the ice cream truck are both prepositional
• Conjunctions are used to join two words, phrases, or clauses and they indicate the relation between the elements joined.
• Coordinating conjunctions: connect grammatically equal elements
and, but, or, nor, for, so, yet.
• Correlative conjunctions: pairs of conjunctions the connect grammatically equal elements
either. . .or, neither . . . nor, not only . . . but also,
More about conjunctions. . .
• Subordinating conjunctions introduce subordinate clauses and indicate their relation to the rest of the sentence.
after, although, as, as if, because, before, even though,
if, in order that, rather than, since, so that, than, that, though, unless, until, when, where, whether, while.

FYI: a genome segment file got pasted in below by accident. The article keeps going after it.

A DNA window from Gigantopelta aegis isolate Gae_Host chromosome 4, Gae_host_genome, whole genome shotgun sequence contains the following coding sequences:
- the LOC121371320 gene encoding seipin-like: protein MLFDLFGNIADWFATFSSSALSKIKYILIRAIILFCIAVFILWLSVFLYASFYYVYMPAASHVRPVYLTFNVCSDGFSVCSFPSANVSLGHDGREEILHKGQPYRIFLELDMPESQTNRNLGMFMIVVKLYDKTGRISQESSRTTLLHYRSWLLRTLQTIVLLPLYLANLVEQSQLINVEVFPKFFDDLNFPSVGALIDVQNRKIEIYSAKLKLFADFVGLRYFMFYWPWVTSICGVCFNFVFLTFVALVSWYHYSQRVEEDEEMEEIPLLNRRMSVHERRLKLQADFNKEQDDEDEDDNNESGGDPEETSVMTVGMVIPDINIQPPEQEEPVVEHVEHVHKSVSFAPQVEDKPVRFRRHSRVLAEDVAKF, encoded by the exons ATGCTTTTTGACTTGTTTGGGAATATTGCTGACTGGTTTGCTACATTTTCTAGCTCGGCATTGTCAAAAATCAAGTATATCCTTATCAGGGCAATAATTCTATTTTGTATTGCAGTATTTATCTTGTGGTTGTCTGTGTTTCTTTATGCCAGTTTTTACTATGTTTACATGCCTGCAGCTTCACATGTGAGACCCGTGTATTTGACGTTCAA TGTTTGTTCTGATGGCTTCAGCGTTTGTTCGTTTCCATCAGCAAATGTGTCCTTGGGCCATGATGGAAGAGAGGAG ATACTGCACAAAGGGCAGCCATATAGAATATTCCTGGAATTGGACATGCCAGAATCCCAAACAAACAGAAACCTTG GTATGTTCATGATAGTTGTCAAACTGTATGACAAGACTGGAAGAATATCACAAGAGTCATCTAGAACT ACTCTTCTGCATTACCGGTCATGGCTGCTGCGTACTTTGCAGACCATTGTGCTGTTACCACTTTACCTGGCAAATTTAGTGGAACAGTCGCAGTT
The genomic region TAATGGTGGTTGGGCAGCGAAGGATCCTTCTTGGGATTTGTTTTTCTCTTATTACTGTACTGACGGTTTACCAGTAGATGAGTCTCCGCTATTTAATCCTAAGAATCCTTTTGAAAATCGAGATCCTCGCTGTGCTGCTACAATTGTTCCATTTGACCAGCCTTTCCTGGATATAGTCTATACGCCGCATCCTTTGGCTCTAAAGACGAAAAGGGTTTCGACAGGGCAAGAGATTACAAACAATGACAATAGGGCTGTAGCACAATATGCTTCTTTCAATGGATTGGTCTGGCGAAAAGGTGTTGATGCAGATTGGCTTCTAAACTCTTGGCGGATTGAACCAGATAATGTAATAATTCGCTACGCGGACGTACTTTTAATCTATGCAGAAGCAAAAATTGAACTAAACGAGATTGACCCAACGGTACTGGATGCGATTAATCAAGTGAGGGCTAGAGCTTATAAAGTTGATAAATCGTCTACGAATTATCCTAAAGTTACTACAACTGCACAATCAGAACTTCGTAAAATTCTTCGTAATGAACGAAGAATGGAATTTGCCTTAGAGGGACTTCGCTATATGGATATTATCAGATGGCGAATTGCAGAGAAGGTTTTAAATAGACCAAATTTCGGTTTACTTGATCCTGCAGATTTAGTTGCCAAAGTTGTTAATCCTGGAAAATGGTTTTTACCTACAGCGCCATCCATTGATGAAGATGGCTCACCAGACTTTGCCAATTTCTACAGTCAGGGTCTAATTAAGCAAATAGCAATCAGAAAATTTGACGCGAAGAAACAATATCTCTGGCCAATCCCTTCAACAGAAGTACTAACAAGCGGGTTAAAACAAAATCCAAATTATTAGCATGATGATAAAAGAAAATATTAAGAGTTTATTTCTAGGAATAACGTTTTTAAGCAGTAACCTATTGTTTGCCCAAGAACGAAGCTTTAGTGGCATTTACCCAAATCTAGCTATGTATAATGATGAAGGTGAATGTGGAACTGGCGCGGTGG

• Conjunctive adverbs are adverbs used to indicate the relation between independent clauses.
accordingly, also, anyway, besides, certainly,
consequently, finally, furthermore, hence, however, incidentally, indeed, instead, likewise, meanwhile,
moreover, nevertheless, next, nonetheless, otherwise, similarly, specifically, still, subsequently, then, therefore, thus.
Some sentences using
conjunctions. . .
The office sent invoices to those who owed money and greeting cards to those who did not. (And is the
coordinating conjunction showing the
relationship between those who owed money and those who did not. )
After the war was over, Ashley returned to Melanie.
(After is a subordinating conjunction showing the relationship of the first clause to the second.
Since the subordinate clause begins the sentence it is followed by a comma. )